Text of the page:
Here, we take an infinitely small change in X, dX, and find the corresponding infinitely small change in Y, dY, expressing these as proportions, respectively, of their initial values X and Y (d is a symbol meaning ‘an infinitely small change in’; those who know some calculus will recognize it as the differential operator). We then find the point elasticity of Y with respect to changes in X as:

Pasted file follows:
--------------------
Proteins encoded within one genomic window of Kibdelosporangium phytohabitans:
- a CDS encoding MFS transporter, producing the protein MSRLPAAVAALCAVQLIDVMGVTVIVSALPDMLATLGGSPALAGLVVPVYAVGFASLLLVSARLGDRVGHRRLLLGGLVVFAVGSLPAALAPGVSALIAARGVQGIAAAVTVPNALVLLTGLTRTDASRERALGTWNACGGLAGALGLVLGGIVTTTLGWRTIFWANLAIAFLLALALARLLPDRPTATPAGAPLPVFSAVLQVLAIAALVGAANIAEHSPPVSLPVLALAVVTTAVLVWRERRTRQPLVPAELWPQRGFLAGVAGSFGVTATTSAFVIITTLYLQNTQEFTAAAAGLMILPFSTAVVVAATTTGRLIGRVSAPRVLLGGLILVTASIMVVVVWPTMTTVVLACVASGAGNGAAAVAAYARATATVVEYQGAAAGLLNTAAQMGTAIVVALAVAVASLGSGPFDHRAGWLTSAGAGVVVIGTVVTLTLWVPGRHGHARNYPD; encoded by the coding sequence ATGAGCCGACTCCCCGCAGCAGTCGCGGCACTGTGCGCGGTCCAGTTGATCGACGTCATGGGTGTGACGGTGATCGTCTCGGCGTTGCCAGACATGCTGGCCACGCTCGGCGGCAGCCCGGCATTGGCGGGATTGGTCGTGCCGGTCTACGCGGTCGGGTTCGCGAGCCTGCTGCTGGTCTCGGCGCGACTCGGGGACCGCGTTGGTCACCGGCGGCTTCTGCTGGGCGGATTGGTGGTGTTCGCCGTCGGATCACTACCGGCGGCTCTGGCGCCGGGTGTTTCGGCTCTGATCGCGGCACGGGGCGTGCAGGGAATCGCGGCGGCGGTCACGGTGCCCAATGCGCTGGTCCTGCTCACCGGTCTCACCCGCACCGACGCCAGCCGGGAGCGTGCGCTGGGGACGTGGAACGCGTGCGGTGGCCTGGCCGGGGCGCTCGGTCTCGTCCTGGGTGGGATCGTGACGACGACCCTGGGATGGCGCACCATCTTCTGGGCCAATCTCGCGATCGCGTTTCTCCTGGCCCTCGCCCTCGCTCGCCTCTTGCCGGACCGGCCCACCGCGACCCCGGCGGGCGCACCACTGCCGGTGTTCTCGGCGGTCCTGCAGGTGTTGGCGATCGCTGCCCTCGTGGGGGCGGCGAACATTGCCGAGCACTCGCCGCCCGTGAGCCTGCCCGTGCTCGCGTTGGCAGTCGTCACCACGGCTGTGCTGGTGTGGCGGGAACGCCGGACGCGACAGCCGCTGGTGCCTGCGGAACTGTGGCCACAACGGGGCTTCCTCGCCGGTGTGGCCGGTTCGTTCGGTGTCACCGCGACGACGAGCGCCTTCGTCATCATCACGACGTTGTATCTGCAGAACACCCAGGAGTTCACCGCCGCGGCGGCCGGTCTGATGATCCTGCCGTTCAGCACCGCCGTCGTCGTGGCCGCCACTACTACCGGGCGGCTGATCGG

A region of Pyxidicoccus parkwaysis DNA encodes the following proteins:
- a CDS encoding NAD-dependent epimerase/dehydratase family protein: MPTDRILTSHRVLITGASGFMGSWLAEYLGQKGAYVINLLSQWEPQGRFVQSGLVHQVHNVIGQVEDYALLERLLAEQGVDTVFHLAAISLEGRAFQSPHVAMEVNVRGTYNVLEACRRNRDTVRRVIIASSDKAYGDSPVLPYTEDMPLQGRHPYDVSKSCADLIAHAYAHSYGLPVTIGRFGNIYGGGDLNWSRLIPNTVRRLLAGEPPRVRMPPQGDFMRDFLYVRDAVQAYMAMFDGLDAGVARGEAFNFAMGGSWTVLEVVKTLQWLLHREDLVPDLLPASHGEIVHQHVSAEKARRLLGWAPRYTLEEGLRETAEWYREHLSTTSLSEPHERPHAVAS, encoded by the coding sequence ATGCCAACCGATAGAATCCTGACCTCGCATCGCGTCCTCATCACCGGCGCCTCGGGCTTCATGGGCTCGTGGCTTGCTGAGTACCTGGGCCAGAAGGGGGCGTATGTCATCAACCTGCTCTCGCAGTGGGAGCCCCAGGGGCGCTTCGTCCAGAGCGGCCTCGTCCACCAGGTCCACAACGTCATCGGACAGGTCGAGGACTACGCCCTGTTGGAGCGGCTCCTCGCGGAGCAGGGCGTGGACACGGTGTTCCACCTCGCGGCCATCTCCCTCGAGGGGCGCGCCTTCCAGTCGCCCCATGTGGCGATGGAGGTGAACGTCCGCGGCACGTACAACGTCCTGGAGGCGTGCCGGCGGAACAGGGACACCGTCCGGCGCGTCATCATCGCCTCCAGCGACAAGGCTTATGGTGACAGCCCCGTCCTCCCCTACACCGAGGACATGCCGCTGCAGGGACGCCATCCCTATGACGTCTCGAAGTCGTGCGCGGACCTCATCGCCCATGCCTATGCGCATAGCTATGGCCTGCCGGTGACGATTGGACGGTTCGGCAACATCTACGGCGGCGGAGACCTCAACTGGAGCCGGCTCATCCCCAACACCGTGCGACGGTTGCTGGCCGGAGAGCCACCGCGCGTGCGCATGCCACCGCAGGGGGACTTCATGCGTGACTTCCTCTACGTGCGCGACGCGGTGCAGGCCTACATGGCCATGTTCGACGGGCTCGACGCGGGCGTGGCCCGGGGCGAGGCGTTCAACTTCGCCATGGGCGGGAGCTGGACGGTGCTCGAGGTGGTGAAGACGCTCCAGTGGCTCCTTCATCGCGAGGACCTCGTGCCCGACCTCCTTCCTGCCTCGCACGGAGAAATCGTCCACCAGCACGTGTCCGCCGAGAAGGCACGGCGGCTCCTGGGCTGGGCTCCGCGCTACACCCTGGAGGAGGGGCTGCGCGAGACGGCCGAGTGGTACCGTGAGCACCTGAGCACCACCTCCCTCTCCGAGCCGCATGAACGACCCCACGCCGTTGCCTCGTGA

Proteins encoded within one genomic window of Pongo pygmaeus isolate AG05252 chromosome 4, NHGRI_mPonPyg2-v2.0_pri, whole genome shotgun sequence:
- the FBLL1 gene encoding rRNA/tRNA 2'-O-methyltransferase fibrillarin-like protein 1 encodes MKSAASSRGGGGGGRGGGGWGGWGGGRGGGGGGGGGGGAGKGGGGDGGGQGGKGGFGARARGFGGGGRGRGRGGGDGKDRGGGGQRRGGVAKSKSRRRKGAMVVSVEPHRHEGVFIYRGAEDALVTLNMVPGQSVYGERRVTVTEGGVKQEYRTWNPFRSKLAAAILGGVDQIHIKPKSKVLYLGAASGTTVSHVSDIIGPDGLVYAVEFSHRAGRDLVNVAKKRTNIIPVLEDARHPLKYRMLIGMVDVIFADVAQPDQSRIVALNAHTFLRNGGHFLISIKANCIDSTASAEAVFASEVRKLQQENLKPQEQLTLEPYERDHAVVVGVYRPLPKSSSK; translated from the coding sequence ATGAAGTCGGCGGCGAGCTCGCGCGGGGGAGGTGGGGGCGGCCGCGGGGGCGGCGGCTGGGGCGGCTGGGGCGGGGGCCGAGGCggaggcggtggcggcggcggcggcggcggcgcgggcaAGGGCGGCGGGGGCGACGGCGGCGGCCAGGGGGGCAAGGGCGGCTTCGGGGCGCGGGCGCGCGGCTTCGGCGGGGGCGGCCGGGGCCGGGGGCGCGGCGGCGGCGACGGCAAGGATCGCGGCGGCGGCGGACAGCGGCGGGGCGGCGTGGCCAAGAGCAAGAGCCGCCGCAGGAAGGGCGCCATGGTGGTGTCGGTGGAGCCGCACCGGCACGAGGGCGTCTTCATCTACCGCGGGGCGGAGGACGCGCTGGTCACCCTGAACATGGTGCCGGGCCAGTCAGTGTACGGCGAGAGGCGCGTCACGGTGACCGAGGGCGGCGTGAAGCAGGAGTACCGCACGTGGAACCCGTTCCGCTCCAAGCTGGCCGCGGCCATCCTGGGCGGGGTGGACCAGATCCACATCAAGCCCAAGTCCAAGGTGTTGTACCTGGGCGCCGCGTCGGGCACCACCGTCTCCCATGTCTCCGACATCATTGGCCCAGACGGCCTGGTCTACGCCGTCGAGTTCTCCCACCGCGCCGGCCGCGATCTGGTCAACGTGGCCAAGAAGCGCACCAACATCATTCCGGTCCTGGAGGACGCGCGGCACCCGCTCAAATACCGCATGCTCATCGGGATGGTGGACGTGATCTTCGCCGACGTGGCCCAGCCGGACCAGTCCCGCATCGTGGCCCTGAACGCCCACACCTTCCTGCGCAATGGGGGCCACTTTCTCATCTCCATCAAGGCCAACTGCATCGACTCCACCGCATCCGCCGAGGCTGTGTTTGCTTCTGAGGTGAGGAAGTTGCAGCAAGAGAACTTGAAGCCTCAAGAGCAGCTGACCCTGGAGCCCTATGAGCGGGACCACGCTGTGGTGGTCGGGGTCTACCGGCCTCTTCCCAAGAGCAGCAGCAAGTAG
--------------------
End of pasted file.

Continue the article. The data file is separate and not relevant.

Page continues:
This measure is called a ‘point’ elasticity measurement because it effectively measures elasticity at a point on the curve relating Y to X corresponding to the values of X and Y chosen, and this is a result of taking infinitely small changes in X and Y. The above expression for point elasticity included the term dY/dX, the first derivative of Y with respect to X. In fact, point elasticity is calculated by evaluating this derivative at a particular pair of values of X and Y and inserting this into the above formula. With reference to price elasticity of demand: if the measured elasticity is greater than 1, it is said that the good has ‘elastic demand’; if the elasticity is equal to 1, the good is said to be of unit elasticity; and if the elasticity is less than 1, the good is said to have ‘inelastic demand’. The importance of the measure of price elasticity of demand is that it tells us what will happen to total expenditure on a good if its price should change.